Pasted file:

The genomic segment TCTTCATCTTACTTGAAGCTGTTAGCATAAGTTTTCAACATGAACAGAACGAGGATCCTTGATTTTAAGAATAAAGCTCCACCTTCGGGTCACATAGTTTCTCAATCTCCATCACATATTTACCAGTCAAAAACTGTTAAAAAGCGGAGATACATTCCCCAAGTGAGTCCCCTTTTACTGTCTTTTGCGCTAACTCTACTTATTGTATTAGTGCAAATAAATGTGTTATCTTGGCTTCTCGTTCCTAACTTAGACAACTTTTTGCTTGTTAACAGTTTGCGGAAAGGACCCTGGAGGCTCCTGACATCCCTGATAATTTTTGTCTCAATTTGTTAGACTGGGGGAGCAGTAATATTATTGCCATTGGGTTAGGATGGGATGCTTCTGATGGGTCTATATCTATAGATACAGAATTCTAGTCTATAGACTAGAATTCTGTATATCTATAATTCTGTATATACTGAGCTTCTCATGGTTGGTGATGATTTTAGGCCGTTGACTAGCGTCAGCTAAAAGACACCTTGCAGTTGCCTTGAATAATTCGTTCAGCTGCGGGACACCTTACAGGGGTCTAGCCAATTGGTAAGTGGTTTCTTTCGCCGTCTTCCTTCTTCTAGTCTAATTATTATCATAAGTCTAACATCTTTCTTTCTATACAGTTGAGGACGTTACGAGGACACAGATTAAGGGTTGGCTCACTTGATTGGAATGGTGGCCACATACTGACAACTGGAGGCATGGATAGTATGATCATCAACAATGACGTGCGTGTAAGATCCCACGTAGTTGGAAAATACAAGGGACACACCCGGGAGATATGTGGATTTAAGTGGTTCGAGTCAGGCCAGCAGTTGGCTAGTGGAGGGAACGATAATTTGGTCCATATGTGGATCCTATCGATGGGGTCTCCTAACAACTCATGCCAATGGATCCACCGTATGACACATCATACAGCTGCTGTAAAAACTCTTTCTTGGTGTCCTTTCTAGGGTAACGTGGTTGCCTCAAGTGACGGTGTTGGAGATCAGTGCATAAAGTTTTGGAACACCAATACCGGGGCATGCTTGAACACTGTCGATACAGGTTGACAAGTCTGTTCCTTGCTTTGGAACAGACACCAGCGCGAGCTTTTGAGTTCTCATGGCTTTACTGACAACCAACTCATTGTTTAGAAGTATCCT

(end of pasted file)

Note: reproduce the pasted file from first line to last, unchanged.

The genomic segment TCTTCATCTTACTTGAAGCTGTTAGCATAAGTTTTCAACATGAACAGAACGAGGATCCTTGATTTTAAGAATAAAGCTCCACCTTCGGGTCACATAGTTTCTCAATCTCCATCACATATTTACCAGTCAAAAACTGTTAAAAAGCGGAGATACATTCCCCAAGTGAGTCCCCTTTTACTGTCTTTTGCGCTAACTCTACTTATTGTATTAGTGCAAATAAATGTGTTATCTTGGCTTCTCGTTCCTAACTTAGACAACTTTTTGCTTGTTAACAGTTTGCGGAAAGGACCCTGGAGGCTCCTGACATCCCTGATAATTTTTGTCTCAATTTGTTAGACTGGGGGAGCAGTAATATTATTGCCATTGGGTTAGGATGGGATGCTTCTGATGGGTCTATATCTATAGATACAGAATTCTAGTCTATAGACTAGAATTCTGTATATCTATAATTCTGTATATACTGAGCTTCTCATGGTTGGTGATGATTTTAGGCCGTTGACTAGCGTCAGCTAAAAGACACCTTGCAGTTGCCTTGAATAATTCGTTCAGCTGCGGGACACCTTACAGGGGTCTAGCCAATTGGTAAGTGGTTTCTTTCGCCGTCTTCCTTCTTCTAGTCTAATTATTATCATAAGTCTAACATCTTTCTTTCTATACAGTTGAGGACGTTACGAGGACACAGATTAAGGGTTGGCTCACTTGATTGGAATGGTGGCCACATACTGACAACTGGAGGCATGGATAGTATGATCATCAACAATGACGTGCGTGTAAGATCCCACGTAGTTGGAAAATACAAGGGACACACCCGGGAGATATGTGGATTTAAGTGGTTCGAGTCAGGCCAGCAGTTGGCTAGTGGAGGGAACGATAATTTGGTCCATATGTGGATCCTATCGATGGGGTCTCCTAACAACTCATGCCAATGGATCCACCGTATGACACATCATACAGCTGCTGTAAAAACTCTTTCTTGGTGTCCTTTCTAGGGTAACGTGGTTGCCTCAAGTGACGGTGTTGGAGATCAGTGCATAAAGTTTTGGAACACCAATACCGGGGCATGCTTGAACACTGTCGATACAGGTTGACAAGTCTGTTCCTTGCTTTGGAACAGACACCAGCGCGAGCTTTTGAGTTCTCATGGCTTTACTGACAACCAACTCATTGTTTAGAAGTATCCT